Although Taiwan is increasing its defence budget under President Tsai Ing-Wen, there are challenges faced by the international defence industry trying to ply their wares on the island.
In August, Tsai approved a defence budget request for a 5.2% increase; from US$11Bn to US$11.4Bn (US$558M increase from 2019). The allocation will be divided three ways. First, US$5.2Bn for personnel costs; second, US$3Bn for equipment maintenance and facilities; third, US$3Bn will go to technology in defence technology investment and training. Taiwan plans to increase the overall defence budget from the US$11.4Bn to US$13.1Bn in 2027.
Problems for international arms dealers arises from Taiwan’s new indigenous defence industry policy, mandated by Tsai after her inauguration in 2016, as part of an overall strategy to develop and build arms in-country. The policy is meant to wean Taiwan off its dependence on foreign-made arms. Tsai is also gambling that the high costs of indigenous weapons development will be offset by offering arms to the international market. Taiwan has already marketed its wares at the Paris Airshow and defence exhibitions in Asia, including DSA in Malaysia.
Taipei Aerospace and Defence Technology Exposition in August 2019 communicated the same message to international arms marketeers eager to fill Taiwan’s military requirements with every gadget and gizmo imaginable. That is, indigenous build programmes are now the rule and any attempt at selling entire kits will be difficult. The primary message was that the international defence industry should look at support hardware and software beyond Taiwan’s reach.
These plans face tough challenges. Pentagon supply chains, particularly from external supplies, are already clogged with first-class suppliers. There is also a certain prejudice against equipment that has never been battle tested. Though Taiwan might attempt to sell arms to developing countries, there are fears that some of the weapons, such as missiles, might anger the US.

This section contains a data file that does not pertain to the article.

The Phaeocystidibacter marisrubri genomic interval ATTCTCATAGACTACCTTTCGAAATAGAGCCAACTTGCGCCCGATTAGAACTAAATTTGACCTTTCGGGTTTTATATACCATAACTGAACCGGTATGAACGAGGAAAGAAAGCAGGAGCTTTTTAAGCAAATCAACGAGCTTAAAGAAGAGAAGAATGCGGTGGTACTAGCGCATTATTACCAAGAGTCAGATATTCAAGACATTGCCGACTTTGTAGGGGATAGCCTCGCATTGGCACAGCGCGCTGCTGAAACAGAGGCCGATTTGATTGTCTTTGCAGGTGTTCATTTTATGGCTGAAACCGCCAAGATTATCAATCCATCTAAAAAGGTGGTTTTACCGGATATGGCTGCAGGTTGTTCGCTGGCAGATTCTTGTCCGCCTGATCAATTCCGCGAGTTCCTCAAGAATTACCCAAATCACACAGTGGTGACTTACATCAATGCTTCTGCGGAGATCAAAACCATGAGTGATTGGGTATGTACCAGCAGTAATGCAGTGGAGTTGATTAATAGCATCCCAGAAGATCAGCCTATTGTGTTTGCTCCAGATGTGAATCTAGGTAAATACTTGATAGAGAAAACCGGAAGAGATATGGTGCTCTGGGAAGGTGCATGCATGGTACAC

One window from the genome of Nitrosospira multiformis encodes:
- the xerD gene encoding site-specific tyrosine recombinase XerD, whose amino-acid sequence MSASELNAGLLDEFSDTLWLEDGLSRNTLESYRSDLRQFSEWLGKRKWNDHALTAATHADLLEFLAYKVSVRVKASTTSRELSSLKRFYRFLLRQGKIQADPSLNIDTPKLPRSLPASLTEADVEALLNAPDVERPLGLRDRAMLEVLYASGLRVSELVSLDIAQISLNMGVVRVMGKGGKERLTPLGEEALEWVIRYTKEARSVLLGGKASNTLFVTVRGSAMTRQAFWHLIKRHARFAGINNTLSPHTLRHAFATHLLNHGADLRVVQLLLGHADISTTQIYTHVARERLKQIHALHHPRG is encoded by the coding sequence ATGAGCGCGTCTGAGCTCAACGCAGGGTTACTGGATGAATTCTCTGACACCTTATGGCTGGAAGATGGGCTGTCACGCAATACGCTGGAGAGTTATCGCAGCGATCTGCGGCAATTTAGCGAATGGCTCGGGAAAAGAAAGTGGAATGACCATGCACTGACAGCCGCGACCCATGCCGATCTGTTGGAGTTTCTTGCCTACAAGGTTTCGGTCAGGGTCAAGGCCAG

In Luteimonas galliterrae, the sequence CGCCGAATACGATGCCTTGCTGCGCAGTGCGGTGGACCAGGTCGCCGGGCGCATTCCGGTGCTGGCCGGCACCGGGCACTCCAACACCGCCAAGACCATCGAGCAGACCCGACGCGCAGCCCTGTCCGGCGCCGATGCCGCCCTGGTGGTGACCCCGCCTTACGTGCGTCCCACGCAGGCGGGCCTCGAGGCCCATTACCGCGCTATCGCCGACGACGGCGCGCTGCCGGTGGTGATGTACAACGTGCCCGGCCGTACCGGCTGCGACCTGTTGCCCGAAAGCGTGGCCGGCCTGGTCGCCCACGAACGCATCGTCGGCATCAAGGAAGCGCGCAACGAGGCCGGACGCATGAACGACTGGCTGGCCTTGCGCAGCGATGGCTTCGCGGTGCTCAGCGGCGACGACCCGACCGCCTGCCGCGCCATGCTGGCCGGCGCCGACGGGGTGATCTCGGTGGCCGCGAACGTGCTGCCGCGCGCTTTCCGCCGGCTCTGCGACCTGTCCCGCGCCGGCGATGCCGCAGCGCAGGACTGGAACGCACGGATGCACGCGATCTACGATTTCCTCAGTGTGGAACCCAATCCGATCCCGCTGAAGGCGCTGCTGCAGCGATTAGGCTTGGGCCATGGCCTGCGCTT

Despite Tsai’s strong mandate to develop and manufacture defence items locally and reduce Taiwan’s dependence on unpredictable foreign suppliers, the island still has weak areas that can be exploited by overseas suppliers.
These include the Indigenous Defence Submarine programme, stealth aircraft and maritime vessel technologies, electronic surveillance and countermeasure systems, and information, communication and electronic warfare capabilities in both defensive and offensive categories.
The Taiwan defence market centres around two government entities that foreign defence companies must accommodate: the Armaments Bureau under the Ministry of Defence (MoD) and the Legislature’s Foreign and Defence Committee. Besides the Bureau and the Committee, foreign defence suppliers will need a locally licensed agent to represent the product and push sales.
Without the proper introductions to government bodies, via only the local agents, little of anything can be accomplished. The government is paranoid of becoming involved in scandals that have rocked the MoD over the past thirty years.
This paranoia was fostered and later set in stone after the 1991 sale of six LAFAYETTE frigates that led to a scandal that resulted in numerous mysterious deaths and around US$500M missing. Though corruption still exists within Taiwan government institutions, the frigate scandal, as well as a missing funds scandal involving the purchase of 60 Dassault MIRAGE 2000-5D/E fighter jets in 1992, seriously damaged European opportunities in Taiwan’s defence market.
Because of the close relationship between Taipei and Washington, the main defence suppliers are American. However, there have been some European success stories in the recent past, including Eurocopter and the Indigenous Defence Submarine (IDS) programme. Though for the most part, the MoD prefers to deal directly with the US Defence Security Cooperation Agency’s (DSCA) Foreign Military Sales (FMS) Programme Office. Taiwan’s military brass believes that the FMS programme is more transparent and therefore politically safer.
In 2019 alone, Taiwan secured a US$8Bn package for 66 new F-16V Block 70 fighter aircraft, with an estimated 30% offset opportunities for technology transfer, domestic procurement and personnel training. The US also released a US$2Bn deal for 108 refurbished M1A2 ABRAMS main battle tanks (MBT) from the US to replace its ageing M-48/M-60 PATTON MBTs.
US defence companies have a powerful ally that facilitates military sales to the island. The DC-based US-Taiwan Business Council should be renamed the “US-Taiwan Defence Council”, as it does little else than promote arms deals.